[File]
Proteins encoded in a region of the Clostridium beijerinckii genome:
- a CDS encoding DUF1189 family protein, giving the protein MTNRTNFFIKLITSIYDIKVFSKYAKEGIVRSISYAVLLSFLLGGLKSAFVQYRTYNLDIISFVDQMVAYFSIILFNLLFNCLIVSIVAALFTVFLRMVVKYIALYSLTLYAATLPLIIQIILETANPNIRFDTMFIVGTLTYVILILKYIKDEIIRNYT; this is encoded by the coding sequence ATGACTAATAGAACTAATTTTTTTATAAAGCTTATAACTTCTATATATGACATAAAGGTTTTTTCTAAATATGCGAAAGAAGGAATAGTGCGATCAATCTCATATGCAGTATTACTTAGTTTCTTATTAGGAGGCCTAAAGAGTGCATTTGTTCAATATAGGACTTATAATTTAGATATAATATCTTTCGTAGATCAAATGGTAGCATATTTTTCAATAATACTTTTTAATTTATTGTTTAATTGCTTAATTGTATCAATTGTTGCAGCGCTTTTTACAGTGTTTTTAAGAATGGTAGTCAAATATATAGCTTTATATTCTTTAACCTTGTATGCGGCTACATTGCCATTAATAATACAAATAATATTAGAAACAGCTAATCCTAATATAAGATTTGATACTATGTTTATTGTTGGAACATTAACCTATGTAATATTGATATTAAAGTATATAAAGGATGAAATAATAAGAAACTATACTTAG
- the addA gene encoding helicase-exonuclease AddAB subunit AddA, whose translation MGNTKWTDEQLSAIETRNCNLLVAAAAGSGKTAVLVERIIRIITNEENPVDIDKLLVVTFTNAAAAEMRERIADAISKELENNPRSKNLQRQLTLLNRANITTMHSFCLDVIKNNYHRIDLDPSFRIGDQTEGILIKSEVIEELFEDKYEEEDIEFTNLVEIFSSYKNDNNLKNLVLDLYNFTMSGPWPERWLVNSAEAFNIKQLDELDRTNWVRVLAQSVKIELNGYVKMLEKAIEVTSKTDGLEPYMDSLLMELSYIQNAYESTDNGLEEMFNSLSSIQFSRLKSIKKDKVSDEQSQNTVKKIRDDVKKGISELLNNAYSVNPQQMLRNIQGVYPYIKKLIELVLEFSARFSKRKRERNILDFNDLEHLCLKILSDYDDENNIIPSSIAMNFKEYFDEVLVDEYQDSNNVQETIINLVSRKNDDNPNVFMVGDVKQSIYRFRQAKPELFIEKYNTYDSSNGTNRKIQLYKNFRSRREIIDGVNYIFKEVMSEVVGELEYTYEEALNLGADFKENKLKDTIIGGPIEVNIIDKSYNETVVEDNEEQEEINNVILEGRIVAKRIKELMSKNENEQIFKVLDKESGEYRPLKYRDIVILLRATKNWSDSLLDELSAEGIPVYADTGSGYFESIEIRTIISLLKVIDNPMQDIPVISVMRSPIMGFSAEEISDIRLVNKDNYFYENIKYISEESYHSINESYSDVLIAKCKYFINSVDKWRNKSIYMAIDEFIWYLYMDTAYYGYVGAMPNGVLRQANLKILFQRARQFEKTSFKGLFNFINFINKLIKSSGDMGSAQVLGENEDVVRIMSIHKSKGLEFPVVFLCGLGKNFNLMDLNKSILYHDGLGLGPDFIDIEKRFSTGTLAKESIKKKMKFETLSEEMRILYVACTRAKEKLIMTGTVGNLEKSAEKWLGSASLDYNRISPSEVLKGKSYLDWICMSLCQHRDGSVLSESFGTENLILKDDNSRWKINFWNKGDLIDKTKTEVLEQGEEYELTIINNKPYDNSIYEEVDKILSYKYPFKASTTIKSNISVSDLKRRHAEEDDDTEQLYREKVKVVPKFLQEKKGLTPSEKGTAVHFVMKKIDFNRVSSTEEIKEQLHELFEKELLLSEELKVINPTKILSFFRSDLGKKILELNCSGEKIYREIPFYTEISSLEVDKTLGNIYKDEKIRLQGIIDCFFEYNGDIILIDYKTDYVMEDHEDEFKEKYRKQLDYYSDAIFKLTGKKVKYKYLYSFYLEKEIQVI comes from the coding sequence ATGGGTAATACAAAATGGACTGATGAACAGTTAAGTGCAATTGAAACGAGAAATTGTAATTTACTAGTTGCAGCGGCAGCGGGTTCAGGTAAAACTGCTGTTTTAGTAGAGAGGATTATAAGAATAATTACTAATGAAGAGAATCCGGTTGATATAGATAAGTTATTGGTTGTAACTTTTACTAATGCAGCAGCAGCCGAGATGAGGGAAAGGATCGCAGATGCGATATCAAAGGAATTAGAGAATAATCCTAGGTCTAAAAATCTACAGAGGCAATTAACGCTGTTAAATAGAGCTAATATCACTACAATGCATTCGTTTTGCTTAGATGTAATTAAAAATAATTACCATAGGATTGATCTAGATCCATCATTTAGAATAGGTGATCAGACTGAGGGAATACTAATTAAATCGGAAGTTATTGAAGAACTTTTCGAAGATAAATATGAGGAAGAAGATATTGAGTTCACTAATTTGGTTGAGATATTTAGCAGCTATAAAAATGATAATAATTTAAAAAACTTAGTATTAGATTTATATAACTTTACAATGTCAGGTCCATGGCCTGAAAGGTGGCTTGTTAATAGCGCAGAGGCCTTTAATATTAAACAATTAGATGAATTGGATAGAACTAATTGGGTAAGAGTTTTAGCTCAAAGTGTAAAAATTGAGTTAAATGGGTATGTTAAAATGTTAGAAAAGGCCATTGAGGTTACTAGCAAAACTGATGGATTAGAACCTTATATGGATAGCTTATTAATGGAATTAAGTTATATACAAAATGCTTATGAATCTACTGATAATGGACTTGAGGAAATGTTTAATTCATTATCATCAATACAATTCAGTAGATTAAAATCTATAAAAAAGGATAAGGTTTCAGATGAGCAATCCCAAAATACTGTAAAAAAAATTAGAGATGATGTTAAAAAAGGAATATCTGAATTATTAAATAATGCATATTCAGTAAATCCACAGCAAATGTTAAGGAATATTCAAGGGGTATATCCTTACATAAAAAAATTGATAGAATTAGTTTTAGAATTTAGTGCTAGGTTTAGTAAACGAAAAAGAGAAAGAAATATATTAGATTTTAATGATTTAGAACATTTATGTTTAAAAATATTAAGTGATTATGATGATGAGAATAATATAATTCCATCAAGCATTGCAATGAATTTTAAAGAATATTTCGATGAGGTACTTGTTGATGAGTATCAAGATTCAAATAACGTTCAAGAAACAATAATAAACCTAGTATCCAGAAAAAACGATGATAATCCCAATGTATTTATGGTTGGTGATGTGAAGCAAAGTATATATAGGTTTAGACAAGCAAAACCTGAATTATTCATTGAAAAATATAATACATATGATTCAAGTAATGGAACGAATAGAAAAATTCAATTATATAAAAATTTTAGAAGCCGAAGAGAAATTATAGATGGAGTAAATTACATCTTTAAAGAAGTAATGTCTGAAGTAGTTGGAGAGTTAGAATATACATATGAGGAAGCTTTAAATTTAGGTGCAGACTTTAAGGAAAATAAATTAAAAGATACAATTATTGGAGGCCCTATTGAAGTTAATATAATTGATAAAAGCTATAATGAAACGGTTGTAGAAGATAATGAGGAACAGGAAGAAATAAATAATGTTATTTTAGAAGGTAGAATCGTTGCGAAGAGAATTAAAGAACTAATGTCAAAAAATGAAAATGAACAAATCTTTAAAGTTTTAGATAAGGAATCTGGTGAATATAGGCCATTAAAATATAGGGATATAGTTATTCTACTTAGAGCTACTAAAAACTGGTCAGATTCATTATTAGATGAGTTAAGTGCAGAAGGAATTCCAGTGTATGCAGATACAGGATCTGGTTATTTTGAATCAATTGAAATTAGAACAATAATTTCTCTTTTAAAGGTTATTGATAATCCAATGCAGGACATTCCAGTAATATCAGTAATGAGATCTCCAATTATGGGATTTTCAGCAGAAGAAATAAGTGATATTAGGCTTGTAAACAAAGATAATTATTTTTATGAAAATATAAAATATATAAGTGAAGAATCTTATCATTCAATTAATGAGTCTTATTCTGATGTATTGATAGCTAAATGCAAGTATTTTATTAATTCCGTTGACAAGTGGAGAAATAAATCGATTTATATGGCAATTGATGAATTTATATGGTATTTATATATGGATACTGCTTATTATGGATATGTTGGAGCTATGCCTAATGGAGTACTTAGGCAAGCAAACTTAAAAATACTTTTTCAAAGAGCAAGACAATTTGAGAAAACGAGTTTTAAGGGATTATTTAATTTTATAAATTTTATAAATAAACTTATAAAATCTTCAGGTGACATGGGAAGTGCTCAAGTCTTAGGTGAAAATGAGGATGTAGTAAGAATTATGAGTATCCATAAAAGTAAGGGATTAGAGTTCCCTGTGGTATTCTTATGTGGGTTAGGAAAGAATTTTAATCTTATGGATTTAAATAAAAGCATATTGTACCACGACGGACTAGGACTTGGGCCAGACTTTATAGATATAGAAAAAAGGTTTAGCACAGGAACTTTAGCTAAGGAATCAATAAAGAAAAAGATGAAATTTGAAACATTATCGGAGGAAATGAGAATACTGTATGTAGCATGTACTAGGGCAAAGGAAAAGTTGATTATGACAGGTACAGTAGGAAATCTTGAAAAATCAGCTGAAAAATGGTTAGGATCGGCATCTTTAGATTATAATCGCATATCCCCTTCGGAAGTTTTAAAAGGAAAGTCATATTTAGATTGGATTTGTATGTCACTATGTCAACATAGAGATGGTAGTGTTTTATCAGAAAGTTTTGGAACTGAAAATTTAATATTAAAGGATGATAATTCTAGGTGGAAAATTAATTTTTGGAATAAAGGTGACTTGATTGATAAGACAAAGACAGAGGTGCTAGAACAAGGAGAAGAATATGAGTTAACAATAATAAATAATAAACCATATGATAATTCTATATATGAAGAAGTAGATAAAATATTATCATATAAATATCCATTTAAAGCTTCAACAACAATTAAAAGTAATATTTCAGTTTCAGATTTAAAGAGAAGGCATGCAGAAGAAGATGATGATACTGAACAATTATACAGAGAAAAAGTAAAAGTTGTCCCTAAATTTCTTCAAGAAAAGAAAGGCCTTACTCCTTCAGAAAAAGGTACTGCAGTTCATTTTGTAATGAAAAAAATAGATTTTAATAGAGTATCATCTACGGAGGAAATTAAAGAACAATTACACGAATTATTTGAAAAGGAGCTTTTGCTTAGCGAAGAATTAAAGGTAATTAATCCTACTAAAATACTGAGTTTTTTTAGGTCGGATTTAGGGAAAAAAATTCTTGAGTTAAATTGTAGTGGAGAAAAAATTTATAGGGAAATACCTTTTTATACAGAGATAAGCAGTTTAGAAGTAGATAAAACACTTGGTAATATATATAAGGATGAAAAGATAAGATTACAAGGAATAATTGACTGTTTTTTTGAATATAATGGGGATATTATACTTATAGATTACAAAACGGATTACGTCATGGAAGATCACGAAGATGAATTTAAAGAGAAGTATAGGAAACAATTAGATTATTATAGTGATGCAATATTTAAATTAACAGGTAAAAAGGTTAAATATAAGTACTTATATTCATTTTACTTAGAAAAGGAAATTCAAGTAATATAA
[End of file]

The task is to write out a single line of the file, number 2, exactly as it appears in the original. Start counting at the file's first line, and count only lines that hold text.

- a CDS encoding DUF1189 family protein, giving the protein MTNRTNFFIKLITSIYDIKVFSKYAKEGIVRSISYAVLLSFLLGGLKSAFVQYRTYNLDIISFVDQMVAYFSIILFNLLFNCLIVSIVAALFTVFLRMVVKYIALYSLTLYAATLPLIIQIILETANPNIRFDTMFIVGTLTYVILILKYIKDEIIRNYT; this is encoded by the coding sequence ATGACTAATAGAACTAATTTTTTTATAAAGCTTATAACTTCTATATATGACATAAAGGTTTTTTCTAAATATGCGAAAGAAGGAATAGTGCGATCAATCTCATATGCAGTATTACTTAGTTTCTTATTAGGAGGCCTAAAGAGTGCATTTGTTCAATATAGGACTTATAATTTAGATATAATATCTTTCGTAGATCAAATGGTAGCATATTTTTCAATAATACTTTTTAATTTATTGTTTAATTGCTTAATTGTATCAATTGTTGCAGCGCTTTTTACAGTGTTTTTAAGAATGGTAGTCAAATATATAGCTTTATATTCTTTAACCTTGTATGCGGCTACATTGCCATTAATAATACAAATAATATTAGAAACAGCTAATCCTAATATAAGATTTGATACTATGTTTATTGTTGGAACATTAACCTATGTAATATTGATATTAAAGTATATAAAGGATGAAATAATAAGAAACTATACTTAG